As a parent, I struggle with how to talk to my kids about health and nutrition in a way that is both age appropriate and positive.  We started last year by using the Lunch Log as a way to help illustrate the different factors that go into a making and eating a healthy meal.  In a worksheet format, the Lunch Log can help a kid to make sure they are eating something from each of the major food groups and getting some variety along the way.  In our family, tracking meals helped the kids to understand that while they like apples and it is a healthy choice, mixing up the kids of foods and vegetables that you choose helps to give your body different nutrients.  Full disclosure: they were more interested in eating something from each of the color groups so that they could use more  markers, than they were with the nutrients that those foods provided.  And you know what?  I’m okay with that.  At this age, seeking and consuming variety is a lot more important than understanding the nutritional value that each option provides.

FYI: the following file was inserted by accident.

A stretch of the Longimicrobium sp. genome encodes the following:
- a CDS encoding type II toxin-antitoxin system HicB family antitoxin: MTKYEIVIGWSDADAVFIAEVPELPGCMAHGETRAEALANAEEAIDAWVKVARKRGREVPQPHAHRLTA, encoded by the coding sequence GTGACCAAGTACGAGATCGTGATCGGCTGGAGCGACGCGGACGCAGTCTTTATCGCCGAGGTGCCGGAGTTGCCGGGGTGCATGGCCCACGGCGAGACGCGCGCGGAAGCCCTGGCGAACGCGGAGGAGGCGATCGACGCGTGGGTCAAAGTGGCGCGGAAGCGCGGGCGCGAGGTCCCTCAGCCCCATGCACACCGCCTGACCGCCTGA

Lately I’ve noticed that we’ve gotten into a bit of a food rut, and this led to some interesting discussion about making healthy choices.  The more we talked about health and wellness, the more I realized that two of the hardest parts about living a healthy life are AWARENESS and CONSISTENCY.  While it is not that hard to plan out a healthy lunch, it is just one part of a day that is just one part of a week and so on.  And of course, when you start to look at the big picture, the focus moves off of just food and onto the other stuff you do for yourself that helps you to feel good.

To help us to take a look at what we’re doing to help ourselves be healthy and feel good, we’re putting into action the:

Healthy Summer Challenge

And because we’re nothing if not competitive, we’re making it into a game with prizes.  Here’s how it works:

  1. Fill out a Healthy Summer Challenge Form (example below, printable page at the bottom).
  2. Write down the basic information in each category to show what you ate, what you did for exercise, and how much water you consumed.
  3. Give each category a rating from 1-10 (10 is high) to show how you think you did that day.  Making pretty good food choices for a day could give you a 8 or a 9.  Eating a bunch of junk would warrant a low number.  These ratings are subjective.